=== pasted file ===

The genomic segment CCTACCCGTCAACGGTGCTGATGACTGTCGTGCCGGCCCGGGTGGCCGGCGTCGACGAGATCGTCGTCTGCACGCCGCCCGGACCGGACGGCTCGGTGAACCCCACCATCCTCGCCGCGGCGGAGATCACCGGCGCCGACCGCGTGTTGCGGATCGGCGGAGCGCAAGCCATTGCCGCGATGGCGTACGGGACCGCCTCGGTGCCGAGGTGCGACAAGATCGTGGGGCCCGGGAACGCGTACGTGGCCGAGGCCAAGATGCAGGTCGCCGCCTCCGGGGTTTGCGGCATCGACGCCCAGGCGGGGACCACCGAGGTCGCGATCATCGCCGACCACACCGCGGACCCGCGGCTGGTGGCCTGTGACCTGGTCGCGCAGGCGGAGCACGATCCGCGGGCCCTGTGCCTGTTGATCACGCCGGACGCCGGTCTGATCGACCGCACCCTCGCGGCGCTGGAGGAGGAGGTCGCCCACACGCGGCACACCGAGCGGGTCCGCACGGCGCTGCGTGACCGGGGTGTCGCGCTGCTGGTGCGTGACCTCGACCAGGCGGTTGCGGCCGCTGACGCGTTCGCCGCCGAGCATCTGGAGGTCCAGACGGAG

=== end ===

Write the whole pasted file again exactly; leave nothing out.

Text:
The genomic segment CCTACCCGTCAACGGTGCTGATGACTGTCGTGCCGGCCCGGGTGGCCGGCGTCGACGAGATCGTCGTCTGCACGCCGCCCGGACCGGACGGCTCGGTGAACCCCACCATCCTCGCCGCGGCGGAGATCACCGGCGCCGACCGCGTGTTGCGGATCGGCGGAGCGCAAGCCATTGCCGCGATGGCGTACGGGACCGCCTCGGTGCCGAGGTGCGACAAGATCGTGGGGCCCGGGAACGCGTACGTGGCCGAGGCCAAGATGCAGGTCGCCGCCTCCGGGGTTTGCGGCATCGACGCCCAGGCGGGGACCACCGAGGTCGCGATCATCGCCGACCACACCGCGGACCCGCGGCTGGTGGCCTGTGACCTGGTCGCGCAGGCGGAGCACGATCCGCGGGCCCTGTGCCTGTTGATCACGCCGGACGCCGGTCTGATCGACCGCACCCTCGCGGCGCTGGAGGAGGAGGTCGCCCACACGCGGCACACCGAGCGGGTCCGCACGGCGCTGCGTGACCGGGGTGTCGCGCTGCTGGTGCGTGACCTCGACCAGGCGGTTGCGGCCGCTGACGCGTTCGCCGCCGAGCATCTGGAGGTCCAGACGGAG